With the two bands most of Bloodstock I was waiting to see, I thought I would get close to the main stage in preparation. I’m glad I did. Not because I was going to be in a good position for Anthrax but also because I got to see the predecessors, Symphony X. While I only saw about twenty minutes of their time on stage, I thought it was well worth it. They were a natural progression from Dragonforce and Vecktor and would prove to be a good bridge for what was to come after. Power chords melded with some good melody backed by competent keyboards always makes a good listen and Symphony X ticked all of those boxes. By the time they had left the stage, I was a volcano waiting to erupt.

Symphony X

Symphony X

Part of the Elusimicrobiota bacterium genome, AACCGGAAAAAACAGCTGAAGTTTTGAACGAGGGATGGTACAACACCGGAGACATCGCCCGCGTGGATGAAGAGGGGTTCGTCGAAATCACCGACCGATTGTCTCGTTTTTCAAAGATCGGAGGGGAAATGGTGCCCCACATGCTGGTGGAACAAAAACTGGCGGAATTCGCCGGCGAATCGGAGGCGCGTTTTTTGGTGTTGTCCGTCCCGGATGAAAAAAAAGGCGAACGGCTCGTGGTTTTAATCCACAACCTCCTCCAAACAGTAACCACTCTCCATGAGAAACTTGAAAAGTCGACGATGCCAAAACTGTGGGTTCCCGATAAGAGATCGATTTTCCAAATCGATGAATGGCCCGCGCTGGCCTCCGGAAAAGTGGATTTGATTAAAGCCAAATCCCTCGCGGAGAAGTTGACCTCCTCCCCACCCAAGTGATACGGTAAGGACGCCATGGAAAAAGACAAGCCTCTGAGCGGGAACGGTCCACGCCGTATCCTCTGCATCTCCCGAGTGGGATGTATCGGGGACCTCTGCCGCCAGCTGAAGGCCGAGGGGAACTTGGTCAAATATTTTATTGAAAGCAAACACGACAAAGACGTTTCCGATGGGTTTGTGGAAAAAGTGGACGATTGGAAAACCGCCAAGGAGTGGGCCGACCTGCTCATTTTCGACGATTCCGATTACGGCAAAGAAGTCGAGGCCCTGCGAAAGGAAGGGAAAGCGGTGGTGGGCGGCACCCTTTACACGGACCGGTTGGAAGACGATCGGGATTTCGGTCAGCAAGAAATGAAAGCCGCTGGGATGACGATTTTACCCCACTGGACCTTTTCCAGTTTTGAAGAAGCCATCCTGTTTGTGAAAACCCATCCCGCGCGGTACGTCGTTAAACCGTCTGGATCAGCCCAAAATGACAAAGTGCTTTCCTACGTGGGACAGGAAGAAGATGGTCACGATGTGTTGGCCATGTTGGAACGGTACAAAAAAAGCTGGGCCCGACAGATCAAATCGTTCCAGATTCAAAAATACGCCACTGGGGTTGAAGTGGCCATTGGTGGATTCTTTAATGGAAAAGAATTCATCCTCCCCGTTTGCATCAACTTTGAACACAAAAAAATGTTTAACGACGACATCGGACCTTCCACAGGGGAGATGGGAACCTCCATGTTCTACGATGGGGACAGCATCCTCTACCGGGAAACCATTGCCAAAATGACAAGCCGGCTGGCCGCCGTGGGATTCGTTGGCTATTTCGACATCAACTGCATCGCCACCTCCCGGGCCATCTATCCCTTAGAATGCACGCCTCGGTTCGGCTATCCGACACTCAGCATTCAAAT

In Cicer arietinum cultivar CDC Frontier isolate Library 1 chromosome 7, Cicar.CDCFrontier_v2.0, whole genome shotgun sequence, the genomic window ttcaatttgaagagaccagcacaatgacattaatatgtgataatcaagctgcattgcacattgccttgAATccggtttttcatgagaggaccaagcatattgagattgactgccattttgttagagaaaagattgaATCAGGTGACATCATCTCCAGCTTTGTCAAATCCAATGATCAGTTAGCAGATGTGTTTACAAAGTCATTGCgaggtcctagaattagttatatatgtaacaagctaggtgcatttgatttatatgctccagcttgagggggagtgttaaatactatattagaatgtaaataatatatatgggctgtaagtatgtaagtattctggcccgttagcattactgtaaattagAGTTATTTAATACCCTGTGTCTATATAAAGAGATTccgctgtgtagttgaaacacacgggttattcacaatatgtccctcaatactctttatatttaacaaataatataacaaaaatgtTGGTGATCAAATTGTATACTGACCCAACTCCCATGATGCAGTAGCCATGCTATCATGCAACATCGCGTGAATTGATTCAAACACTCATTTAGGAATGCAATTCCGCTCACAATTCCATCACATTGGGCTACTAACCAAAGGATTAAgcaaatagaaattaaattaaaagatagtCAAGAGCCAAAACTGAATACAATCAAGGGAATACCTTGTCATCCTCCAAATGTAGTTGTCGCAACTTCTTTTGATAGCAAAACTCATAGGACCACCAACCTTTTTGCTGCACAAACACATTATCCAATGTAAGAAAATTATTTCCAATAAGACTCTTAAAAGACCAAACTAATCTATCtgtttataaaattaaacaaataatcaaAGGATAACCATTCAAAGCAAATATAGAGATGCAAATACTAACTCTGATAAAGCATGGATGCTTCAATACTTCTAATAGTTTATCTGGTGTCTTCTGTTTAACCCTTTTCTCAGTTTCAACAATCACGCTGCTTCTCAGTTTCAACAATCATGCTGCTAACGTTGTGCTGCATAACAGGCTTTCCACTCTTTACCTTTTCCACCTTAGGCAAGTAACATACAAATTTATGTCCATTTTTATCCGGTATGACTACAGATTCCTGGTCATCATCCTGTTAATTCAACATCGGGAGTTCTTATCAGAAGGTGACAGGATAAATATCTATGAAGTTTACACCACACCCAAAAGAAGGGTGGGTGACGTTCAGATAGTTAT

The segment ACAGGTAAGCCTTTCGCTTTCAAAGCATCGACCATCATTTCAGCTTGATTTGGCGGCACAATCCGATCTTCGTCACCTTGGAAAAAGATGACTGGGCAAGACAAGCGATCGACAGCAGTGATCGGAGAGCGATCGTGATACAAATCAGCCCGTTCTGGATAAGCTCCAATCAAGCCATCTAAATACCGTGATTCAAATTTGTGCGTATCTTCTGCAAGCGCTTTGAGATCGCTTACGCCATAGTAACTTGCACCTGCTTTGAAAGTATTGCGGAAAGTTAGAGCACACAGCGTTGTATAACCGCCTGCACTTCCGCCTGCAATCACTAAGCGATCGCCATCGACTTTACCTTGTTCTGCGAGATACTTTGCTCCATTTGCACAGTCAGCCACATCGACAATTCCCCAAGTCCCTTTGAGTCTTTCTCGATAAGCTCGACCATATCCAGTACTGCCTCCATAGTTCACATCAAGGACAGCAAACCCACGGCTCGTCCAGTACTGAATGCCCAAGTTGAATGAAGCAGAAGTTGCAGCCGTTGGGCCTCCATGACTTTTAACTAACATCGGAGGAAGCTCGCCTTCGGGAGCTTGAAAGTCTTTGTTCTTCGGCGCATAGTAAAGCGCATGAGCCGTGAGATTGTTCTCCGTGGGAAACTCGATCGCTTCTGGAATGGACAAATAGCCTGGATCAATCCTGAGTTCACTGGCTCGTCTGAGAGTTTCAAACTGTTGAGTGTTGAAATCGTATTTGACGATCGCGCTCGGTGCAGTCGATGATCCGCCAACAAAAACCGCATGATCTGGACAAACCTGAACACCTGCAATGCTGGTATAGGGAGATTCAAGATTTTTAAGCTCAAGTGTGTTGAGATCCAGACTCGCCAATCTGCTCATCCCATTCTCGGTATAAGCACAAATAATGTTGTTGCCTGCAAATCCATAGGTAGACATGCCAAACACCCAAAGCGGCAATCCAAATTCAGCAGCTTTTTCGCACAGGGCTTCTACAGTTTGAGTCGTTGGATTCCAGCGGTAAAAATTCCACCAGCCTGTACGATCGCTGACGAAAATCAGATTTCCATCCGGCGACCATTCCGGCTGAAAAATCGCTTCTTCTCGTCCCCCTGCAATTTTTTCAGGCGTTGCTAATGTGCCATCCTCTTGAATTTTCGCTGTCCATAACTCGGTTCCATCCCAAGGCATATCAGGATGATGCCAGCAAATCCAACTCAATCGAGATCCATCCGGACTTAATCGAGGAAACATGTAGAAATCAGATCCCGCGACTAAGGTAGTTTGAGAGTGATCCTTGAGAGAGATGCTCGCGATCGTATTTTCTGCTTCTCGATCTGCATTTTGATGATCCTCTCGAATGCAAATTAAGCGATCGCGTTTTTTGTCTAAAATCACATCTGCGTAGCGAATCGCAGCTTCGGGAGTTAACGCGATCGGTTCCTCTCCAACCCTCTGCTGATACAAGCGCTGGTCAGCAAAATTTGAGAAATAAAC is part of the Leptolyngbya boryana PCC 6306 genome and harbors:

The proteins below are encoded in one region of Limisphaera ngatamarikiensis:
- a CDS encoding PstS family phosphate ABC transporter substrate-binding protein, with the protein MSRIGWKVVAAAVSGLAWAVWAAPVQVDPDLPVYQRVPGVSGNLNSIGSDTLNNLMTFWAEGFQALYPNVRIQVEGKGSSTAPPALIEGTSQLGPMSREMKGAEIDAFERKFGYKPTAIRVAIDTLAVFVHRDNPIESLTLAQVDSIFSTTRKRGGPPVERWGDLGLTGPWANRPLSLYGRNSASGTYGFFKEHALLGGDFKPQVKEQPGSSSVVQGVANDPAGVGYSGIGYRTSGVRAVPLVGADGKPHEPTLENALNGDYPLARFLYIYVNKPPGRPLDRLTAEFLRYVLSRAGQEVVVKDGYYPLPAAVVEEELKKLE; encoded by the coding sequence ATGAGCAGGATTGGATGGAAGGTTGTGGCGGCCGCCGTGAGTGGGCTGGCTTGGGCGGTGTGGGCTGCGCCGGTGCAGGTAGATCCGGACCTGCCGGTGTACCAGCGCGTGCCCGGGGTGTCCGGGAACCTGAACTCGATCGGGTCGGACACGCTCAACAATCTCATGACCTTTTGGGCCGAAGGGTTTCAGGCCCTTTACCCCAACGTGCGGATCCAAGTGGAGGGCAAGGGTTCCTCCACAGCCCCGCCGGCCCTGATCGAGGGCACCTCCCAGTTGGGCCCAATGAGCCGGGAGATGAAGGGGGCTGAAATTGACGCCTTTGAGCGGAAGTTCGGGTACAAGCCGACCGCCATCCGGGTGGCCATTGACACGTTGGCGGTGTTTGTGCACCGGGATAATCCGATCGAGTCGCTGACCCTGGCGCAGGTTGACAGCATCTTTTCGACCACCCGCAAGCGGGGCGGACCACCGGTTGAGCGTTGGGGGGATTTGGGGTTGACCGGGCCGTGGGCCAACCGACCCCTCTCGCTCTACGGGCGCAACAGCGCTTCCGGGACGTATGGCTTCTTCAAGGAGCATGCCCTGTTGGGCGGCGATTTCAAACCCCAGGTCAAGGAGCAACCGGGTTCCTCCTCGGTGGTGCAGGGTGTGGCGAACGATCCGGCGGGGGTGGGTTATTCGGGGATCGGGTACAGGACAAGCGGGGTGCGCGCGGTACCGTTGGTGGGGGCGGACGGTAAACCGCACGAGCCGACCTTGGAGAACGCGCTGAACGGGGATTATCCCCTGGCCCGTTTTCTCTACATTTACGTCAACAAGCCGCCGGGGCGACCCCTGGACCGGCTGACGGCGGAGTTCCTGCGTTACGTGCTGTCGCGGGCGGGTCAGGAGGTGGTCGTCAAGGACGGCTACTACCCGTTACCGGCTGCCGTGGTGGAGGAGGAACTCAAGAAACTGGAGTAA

With Symphony X departed from the stage, I maneuvered my way down to the front of the stage, this time removing my glasses first and waited. Time flew by it seemed but watching the crew carry out the final checks only served to heighten the tension. Then it happened, Anthrax were on stage. I don’t know what song they opened with but I didn’t care, especially as they followed up with “Caught in a Mosh” and predictably, a huge pit opened nearby. Now, my only complaint when I saw them in 2013 was that they didn’t play any songs from the “Spreading the Disease” album. This time, they rectified it with the fourth song. Predictably, it was “Madhouse” but that didn’t stop me from singing along. Also, the first time I saw Anthrax was 30 years ago, but they, especially Frank Bello and Scott Ian, moved about the stage as if they hadn’t aged at all. In fact, I never saw Frank quite so animated. He was all over the place. “Indians” proved to be the perfect climax to the show as all those in the pit started a war dance. They were on stage for a little more than an hour but the energy they showed, it seemed like only twenty minutes. Time does fly when you’re having fun.